Fading Book Stores and a Soup to Bring Comfort
As if the world isn’t full of enough problems, I just received notice that two of my favorite independent bookstores are closing. In this world of online and discount book buying, Kindles, and chain stores, it’s apparently not easy to keep an independent book store alive and thriving.
Immediately I curse myself for all the times I’ve ever ordered a book from Amazon or went to Barnes and Noble simply because I knew the book I wanted would be in stock — or discounted. Or because I was just too lazy to drive into town, and I wanted the “luxury” of having the book delivered to my door. Sound familiar?
I am a cookbook author and I often send people to Amazon or Barnes and Noble because I don’t know which stores actually stock my books. It’s a damn shame. The independent bookstore crisis seems to mimic, in some small way, the whole Occupy Wall Street crisis—the 99 percent begging to have a voice, to be given a chance when it comes up against the power of big banks and big money.
So I am making a vow. I will shop at independent books as much as possible, even if it means going out of my way and paying a bit more. It’s worth it to me in the end to know that there are still book stores out there where I can browse for an hour, or an entire afternoon, reading through new and old books and learning about authors I never knew. I don’t want a computer-generated list of book suggestions coming to me through my computer. I want to spend more time talking to the devoted shopkeeper of an independent bookstore who has read these books—often met the author-- and can truly recommend something great. I want more human-to-human book connection and less time “talking” to my computer. I want to look at book covers and feel the gorgeous quality of the paper. I want to go to readings at independent bookstores and hear authors talk about writing and the state of the world. This cannot be reproduced in a computer or chain store.
How about you? Are you willing to spend more time and money at independent bookstores? Think about it. If we’re not careful the very existence of bookstores may soon become something of the past.
One of the book stores, River Run in Portsmouth, New Hampshire, which serves the Seacoast area, is trying a last ditch effort to stay alive. They are looking for support —financial and otherwise — to move out of their high-end real estate smack in the middle of downtown Portsmouth to a lower-rent side street. Check out their Website and do what you can do to keep a wonderful community-minded book store alive!
Here’s a recipe from my new cookbook, Notes from a Maine Kitchen, which I hope you will check out at Down East Books or ask for at an independent bookstore.
Leek, Potato, and Sharp Cheddar Cheese Soup with Chive-Walnut-Cheddar Swirl
Leeks and potatoes are good companions, and here they are joined by the sharpness of cheddar. This is pure comfort food, smooth, rich, and bursting with flavor. The Chive-Walnut-Cheddar Swirl is added to the soup at the table, highlighting the smooth white soup with a gorgeous green color and a cheesy, herby, nutty flavor and texture. This soup makes a great first course for any holiday feast, or can be served as a meal on its own with crusty bread and a mixed green salad. Be sure to choose a really distinctive, very sharp cheddar for this soup.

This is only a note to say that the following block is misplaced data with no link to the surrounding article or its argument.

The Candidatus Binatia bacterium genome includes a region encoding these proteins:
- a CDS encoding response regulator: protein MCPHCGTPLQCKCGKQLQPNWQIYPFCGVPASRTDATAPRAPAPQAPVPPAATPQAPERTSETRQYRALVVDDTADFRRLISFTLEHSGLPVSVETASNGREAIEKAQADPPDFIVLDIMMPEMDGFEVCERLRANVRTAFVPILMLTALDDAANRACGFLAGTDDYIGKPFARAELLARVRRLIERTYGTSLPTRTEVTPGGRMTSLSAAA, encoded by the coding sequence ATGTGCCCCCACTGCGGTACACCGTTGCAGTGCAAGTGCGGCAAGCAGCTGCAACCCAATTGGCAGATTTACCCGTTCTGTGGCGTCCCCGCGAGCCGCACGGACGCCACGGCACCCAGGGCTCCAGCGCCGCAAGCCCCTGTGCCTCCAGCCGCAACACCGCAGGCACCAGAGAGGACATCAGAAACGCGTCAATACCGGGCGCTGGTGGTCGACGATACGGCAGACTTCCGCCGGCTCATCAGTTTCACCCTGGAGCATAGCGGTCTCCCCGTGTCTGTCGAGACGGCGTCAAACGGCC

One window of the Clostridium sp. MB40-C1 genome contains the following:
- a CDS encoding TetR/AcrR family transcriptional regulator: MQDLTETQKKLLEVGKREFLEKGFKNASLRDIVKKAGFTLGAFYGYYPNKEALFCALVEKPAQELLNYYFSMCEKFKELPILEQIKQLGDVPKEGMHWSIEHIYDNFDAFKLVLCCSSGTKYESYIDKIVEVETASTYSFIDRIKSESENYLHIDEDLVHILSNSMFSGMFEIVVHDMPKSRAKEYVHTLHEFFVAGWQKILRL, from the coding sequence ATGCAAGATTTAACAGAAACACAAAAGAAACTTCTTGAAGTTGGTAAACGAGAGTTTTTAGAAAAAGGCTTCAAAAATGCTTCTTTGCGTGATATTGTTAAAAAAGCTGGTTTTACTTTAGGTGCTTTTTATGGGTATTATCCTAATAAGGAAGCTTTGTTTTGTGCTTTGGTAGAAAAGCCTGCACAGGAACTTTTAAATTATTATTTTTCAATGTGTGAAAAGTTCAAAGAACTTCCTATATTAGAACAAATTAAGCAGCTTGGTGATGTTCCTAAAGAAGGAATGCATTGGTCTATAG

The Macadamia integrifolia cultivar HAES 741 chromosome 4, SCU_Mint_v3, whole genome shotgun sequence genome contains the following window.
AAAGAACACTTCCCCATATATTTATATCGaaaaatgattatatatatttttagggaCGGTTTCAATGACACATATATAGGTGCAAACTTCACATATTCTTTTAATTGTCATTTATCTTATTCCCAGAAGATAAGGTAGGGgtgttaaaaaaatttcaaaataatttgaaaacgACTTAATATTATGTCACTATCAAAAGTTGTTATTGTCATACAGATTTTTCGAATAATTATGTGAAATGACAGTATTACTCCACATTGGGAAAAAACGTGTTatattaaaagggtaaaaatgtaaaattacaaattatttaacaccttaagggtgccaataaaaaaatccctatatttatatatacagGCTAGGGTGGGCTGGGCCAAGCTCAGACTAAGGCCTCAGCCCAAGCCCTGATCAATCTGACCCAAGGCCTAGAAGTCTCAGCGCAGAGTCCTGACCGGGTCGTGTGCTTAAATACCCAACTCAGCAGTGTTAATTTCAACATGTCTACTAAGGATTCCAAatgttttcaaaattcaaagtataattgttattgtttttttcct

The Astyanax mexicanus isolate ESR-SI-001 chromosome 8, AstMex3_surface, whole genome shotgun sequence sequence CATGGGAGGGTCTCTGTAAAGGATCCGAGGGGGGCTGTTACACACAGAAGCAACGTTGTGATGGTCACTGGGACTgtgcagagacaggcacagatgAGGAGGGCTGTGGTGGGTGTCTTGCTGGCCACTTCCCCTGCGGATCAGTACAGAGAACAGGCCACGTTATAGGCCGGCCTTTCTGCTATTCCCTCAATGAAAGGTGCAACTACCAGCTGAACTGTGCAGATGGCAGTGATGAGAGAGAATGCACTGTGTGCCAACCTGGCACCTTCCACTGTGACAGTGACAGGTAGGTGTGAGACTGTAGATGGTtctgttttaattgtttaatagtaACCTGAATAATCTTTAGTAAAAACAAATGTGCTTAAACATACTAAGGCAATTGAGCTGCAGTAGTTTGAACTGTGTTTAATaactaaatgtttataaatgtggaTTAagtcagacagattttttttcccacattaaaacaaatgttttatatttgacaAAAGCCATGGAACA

For the soup:
2 tablespoons olive oil
2 pounds leeks, washed, end trimmed and all green sections discarded, whites only, cut lengthwise and then into thin slices
2 1/2 pounds potatoes, peeled and chopped
Salt and freshly ground white or black pepper, to taste
7 cups chicken or vegetable stock, homemade or a good, organic variety of canned or boxed
3/4 to 1 cup grated sharp cheddar cheese
For the chive-walnut-cheddar swirl:
1 cup fresh chives, chopped
1/3 cup walnut halves
Salt and freshly ground black pepper, to taste
1/2 cup olive oil
1/2 cup grated sharp cheddar cheese
Prepare the soup: in a large soup pot heat the oil over low heat. Add the leeks, cover, and cook, stirring once or twice, for 10 minutes. Add the potatoes and cook, stirring them to coat with the leeks and oil, for 3 minutes. Season with salt and pepper. Add the stock, raise the heat to high, and bring the mixture to a boil. Once the soup comes to a boil, reduce the heat to low, cover, and cook for about 20 minutes, or until the potatoes are perfectly tender and the broth is flavorful.
Let the soup cool slightly. Using a hand held immersion blender, or transferring the soup to a blender or food processor, puree the soup until completely smooth. Place the soup back into the pot (if using a food processor or blender) and sprinkle in the cheese. Heat over low heat and taste for seasoning.
Make the swirl: in the container of a food processor pulse the chives and walnuts until well chopped. Add salt and pepper and the oil and process until well blended; the mixture will be thick and chunky. Add the cheese and pulse several times to incorporate. Taste for seasoning and adjust as needed. The swirl can be made several hours ahead of time; cover and refrigerate.
To serve, place the soup in a serving bowl and swirl in a generous teaspoon or two of the chive-walnut-cheddar swirl. Serve hot.
Serves 6 to 12.
Recipe Contest: Truffle Hounds
What do Oregon truffles have to do with Maine? Well, not a whole lot except that there is a very cool contest that cooks from all over the country can enter and win cash, prizes and some great opportunities.
Never heard of an Oregon truffle? You thought they only grew in Europe and sold for exorbitant prices? Nope. Turns out black and white truffles grow in the northwest, specifically around Eugene, Oregon. Maybe you have a recipe using wild Maine mushrooms or another wild food that you think would translate well to truffles? Enter your recipe. What do you have to lose?
Visit Oregon Truffel Festival for details.